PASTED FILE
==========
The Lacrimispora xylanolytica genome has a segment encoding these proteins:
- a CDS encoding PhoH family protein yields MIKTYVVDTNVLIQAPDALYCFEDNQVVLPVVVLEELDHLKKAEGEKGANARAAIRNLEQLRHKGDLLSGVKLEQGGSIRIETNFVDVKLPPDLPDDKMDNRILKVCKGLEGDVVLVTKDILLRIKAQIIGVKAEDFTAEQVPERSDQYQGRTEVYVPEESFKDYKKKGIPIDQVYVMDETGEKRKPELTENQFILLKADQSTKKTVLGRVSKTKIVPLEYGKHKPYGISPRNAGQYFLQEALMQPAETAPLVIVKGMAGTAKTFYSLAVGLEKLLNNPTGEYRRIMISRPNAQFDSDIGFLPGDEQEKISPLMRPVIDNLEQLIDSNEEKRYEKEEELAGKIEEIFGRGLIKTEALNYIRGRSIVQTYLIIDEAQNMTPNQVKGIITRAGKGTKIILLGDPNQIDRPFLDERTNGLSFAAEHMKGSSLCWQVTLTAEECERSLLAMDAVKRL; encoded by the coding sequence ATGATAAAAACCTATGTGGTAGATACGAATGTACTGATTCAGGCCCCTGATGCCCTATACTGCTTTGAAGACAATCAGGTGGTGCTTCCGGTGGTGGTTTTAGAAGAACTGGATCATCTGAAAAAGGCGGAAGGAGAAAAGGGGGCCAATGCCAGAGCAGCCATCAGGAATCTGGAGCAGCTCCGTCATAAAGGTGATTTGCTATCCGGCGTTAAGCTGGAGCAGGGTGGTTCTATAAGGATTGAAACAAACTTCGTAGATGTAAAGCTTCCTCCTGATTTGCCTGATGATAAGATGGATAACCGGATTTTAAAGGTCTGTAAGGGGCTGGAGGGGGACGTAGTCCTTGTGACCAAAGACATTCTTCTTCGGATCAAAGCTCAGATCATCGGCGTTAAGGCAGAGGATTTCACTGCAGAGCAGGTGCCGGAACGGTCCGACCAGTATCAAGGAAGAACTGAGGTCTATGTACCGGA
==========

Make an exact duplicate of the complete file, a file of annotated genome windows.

The Lacrimispora xylanolytica genome has a segment encoding these proteins:
- a CDS encoding PhoH family protein yields MIKTYVVDTNVLIQAPDALYCFEDNQVVLPVVVLEELDHLKKAEGEKGANARAAIRNLEQLRHKGDLLSGVKLEQGGSIRIETNFVDVKLPPDLPDDKMDNRILKVCKGLEGDVVLVTKDILLRIKAQIIGVKAEDFTAEQVPERSDQYQGRTEVYVPEESFKDYKKKGIPIDQVYVMDETGEKRKPELTENQFILLKADQSTKKTVLGRVSKTKIVPLEYGKHKPYGISPRNAGQYFLQEALMQPAETAPLVIVKGMAGTAKTFYSLAVGLEKLLNNPTGEYRRIMISRPNAQFDSDIGFLPGDEQEKISPLMRPVIDNLEQLIDSNEEKRYEKEEELAGKIEEIFGRGLIKTEALNYIRGRSIVQTYLIIDEAQNMTPNQVKGIITRAGKGTKIILLGDPNQIDRPFLDERTNGLSFAAEHMKGSSLCWQVTLTAEECERSLLAMDAVKRL; encoded by the coding sequence ATGATAAAAACCTATGTGGTAGATACGAATGTACTGATTCAGGCCCCTGATGCCCTATACTGCTTTGAAGACAATCAGGTGGTGCTTCCGGTGGTGGTTTTAGAAGAACTGGATCATCTGAAAAAGGCGGAAGGAGAAAAGGGGGCCAATGCCAGAGCAGCCATCAGGAATCTGGAGCAGCTCCGTCATAAAGGTGATTTGCTATCCGGCGTTAAGCTGGAGCAGGGTGGTTCTATAAGGATTGAAACAAACTTCGTAGATGTAAAGCTTCCTCCTGATTTGCCTGATGATAAGATGGATAACCGGATTTTAAAGGTCTGTAAGGGGCTGGAGGGGGACGTAGTCCTTGTGACCAAAGACATTCTTCTTCGGATCAAAGCTCAGATCATCGGCGTTAAGGCAGAGGATTTCACTGCAGAGCAGGTGCCGGAACGGTCCGACCAGTATCAAGGAAGAACTGAGGTCTATGTACCGGA